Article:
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If men can be the master of their domain, women should be able to control their own bodies

At the end of the delightfully raunchy movie "Animal House," we see Kevin Bacon in his ROTC uniform trying to calm a horde of panicked people fleeing an out-of-control parade.

"Remain calm. All is well," he says over and over, ever more frantically.

Despite what happened to Bacon - he was stampeded by the crowd and left as flat as day-old beer - "Remain calm. All is well" is the best advice for panicked people who think the right to a legal abortion is about to go bye-bye.

True, there is an extensive paper trail leading to the conclusion that Brett Kavanaugh, Trump's pick to replace Anthony Kennedy on the U.S. Supreme Court, is no friend of women's rights.

So how can I be certain a woman's right to choose will remain the law of the land? Hasn't Roe v. Wade been under assault for decades by states, with the last measure of tenuous protection afforded by the Supreme Court?

How, then, can someone say that Roe v. Wade is secure?

I say it because the Republican Party needs Roe v. Wade as much as the Democratic Party does.

Whenever there is relative prosperity under a Democratic administration or the economy is tanking under a Republican one, Republicans can always pull out the abortion rights card to get their disillusioned base fired up.

During my decades as a journalist, hundreds of readers - black and white - have told me some version of "I used to think you had good sense, but I ain't never reading your crap no mo'" simply because I expressed the ridiculously revolutionary idea that hey, women should have control of their bodies.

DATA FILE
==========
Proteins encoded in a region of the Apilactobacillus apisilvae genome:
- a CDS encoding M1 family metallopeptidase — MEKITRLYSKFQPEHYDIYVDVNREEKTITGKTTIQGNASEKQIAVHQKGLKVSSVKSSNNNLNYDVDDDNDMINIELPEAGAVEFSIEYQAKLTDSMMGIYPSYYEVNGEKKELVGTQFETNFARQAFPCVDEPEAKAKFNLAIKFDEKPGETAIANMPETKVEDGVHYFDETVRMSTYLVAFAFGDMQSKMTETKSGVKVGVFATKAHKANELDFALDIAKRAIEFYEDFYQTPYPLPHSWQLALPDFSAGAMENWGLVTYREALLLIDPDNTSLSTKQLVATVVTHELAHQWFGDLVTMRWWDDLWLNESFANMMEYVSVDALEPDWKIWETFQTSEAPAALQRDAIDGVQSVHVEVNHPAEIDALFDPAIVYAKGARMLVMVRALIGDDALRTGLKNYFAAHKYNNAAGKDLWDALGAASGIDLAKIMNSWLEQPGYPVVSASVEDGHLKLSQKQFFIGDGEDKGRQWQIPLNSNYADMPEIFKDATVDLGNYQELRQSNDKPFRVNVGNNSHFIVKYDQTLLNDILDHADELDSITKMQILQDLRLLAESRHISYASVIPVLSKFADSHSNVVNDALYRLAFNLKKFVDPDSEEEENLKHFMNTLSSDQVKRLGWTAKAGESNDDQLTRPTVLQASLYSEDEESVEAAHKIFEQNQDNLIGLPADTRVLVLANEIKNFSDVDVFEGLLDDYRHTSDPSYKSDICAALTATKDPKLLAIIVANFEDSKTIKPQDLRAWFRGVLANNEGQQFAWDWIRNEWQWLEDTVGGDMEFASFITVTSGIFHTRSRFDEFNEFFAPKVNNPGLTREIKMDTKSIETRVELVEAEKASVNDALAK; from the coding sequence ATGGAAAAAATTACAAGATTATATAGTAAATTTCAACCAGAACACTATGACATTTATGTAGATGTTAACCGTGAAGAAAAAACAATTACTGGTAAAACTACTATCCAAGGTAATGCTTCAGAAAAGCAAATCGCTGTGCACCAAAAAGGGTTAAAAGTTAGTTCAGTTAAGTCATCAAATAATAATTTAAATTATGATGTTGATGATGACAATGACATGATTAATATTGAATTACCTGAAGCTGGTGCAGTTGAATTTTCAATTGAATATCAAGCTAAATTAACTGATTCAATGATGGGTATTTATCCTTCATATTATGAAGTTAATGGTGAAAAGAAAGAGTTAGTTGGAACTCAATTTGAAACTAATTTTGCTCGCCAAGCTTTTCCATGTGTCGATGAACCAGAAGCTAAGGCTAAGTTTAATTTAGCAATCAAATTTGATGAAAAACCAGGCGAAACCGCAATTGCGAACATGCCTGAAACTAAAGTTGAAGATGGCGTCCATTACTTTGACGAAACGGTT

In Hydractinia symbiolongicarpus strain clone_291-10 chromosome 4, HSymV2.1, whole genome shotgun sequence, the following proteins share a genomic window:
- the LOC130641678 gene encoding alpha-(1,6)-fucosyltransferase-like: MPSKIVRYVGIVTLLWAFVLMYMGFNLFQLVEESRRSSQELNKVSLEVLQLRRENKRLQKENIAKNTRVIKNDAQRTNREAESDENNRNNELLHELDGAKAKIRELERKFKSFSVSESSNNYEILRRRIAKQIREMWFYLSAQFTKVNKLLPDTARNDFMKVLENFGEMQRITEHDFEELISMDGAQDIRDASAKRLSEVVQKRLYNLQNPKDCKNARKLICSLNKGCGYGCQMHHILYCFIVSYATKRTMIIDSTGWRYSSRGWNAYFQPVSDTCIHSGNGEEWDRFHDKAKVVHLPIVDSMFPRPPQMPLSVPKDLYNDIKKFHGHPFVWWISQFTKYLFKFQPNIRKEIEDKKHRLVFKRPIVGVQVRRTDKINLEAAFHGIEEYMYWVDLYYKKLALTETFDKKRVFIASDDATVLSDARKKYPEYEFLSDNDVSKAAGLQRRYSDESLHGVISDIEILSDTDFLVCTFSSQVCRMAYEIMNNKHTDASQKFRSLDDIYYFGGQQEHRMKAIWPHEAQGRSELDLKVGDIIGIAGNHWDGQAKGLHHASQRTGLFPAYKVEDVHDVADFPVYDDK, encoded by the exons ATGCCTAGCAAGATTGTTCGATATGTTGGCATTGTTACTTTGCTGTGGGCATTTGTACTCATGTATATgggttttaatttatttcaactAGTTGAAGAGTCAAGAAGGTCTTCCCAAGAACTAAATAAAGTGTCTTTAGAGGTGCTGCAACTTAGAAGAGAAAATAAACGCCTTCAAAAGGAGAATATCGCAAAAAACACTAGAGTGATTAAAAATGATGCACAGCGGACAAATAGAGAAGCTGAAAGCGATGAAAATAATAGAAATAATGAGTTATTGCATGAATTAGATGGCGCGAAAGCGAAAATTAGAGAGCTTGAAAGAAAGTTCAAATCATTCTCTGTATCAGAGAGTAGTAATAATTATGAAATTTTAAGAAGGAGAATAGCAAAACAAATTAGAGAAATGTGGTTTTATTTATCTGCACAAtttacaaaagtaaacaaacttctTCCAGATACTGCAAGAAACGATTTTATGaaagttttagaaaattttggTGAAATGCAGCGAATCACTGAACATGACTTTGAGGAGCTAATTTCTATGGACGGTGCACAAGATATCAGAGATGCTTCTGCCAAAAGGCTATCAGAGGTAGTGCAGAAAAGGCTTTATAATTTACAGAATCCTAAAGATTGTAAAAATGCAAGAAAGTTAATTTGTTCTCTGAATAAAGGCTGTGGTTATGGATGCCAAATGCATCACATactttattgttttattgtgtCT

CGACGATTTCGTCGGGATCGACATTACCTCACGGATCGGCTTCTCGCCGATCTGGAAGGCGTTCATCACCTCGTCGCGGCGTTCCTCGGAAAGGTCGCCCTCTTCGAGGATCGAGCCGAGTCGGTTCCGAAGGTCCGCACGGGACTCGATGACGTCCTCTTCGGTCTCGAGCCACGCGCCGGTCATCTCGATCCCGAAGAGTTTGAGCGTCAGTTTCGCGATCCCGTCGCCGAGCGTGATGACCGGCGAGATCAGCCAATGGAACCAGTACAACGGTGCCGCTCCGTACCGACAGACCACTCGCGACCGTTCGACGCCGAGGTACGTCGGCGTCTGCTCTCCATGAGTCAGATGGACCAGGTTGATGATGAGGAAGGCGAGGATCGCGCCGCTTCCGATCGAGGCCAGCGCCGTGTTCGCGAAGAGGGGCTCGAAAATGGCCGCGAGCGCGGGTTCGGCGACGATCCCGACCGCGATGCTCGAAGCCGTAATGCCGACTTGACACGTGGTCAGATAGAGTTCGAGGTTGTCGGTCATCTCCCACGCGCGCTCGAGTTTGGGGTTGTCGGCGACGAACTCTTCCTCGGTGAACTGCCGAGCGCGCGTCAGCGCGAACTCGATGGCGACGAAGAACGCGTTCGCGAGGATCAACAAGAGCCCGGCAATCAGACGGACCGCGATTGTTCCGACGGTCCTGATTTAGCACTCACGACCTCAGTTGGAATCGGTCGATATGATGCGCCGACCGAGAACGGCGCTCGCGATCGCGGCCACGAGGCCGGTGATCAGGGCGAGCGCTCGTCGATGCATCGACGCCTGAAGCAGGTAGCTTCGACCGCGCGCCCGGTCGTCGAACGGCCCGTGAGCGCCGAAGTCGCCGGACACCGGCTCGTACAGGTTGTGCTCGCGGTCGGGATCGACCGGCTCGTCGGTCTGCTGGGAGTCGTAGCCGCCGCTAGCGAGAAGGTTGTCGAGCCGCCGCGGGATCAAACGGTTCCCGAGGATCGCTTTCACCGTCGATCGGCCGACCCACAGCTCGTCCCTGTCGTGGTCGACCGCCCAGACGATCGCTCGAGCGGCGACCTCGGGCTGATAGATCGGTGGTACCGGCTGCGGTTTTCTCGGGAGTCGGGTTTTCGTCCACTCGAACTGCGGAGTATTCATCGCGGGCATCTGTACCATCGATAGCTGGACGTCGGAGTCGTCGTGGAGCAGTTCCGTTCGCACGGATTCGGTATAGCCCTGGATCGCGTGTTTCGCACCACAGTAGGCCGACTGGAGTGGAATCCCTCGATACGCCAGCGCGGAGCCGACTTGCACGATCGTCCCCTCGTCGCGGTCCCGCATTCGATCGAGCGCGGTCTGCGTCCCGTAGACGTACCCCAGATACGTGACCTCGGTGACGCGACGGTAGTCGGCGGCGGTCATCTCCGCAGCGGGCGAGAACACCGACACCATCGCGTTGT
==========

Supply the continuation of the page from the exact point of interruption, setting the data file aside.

Do I favor abortion?


Do I think the gubmint should make laws governing what we can do with our bodies?

No, again.

There are people - some are pharmacists who refuse to hand over legal prescriptions - who equate taking the morning-after pill with murder.

What do you think would happen if the gubmint decreed that men can't masturbate because that is tantamount to murder?

You'd see a "10 Million Man March" that would make the original one look like a family picnic.

When I asked Sarah Riddle, communications manager for Planned Parenthood Federation of America, if she thought the GOP needed the abortion issue to continue driving a wedge between voters, she was succinct.

"Planned Parenthood is first and foremost a healthcare provider," Riddle said. "We don't view this as a 'wedge' issue. Women's lives are at stake."

Right on.

Dawn Laguens, executive vice president of Planned Parenthood, said the group opposes Kavanaugh because "there's no way to sugarcoat it: with this nomination, the constitutional right to access safe, legal abortion in this country is on the line... Just last year, he used his judicial power to try and prevent a young, undocumented woman in U.S. custody" from having an abortion.

"Kavanaugh," Laguens said in her official statement, "hasn't just ruled to limit access to abortion. He's also ruled against women's access to birth control."

Holy Mackerel!

Historians write that Alexander the Great wept when he realized he'd conquered all of the known world and there were no more worlds to conquer.

Cynical politicians would weep, too, if they finally overturned Roe v. Wade and realize they have lost the wedgiest wedge issue they had to get voters riled up.

That's why I say "Remain calm. All is well."




Meet Barry Saunders

For over 20 years, Barry was a columnist for The News & Observer in Raleigh, NC. He also wrote for other publications, such as the Atlanta Constitution and the Richmond County Daily Journal. Often described as powerfully honest and illustratively funny, Barry's writing is both loved and hated by readers- sometimes simultaneously.  


Want more? Get your own copy of one of Barry's published books featuring reader favorites (and not so favorites) from his years writing columns for The News & Observer. Titled "Do Unto Others...And then Run" and "...And The Horse You Rode In On Saunders!", they're full of guaranteed entertainment. 


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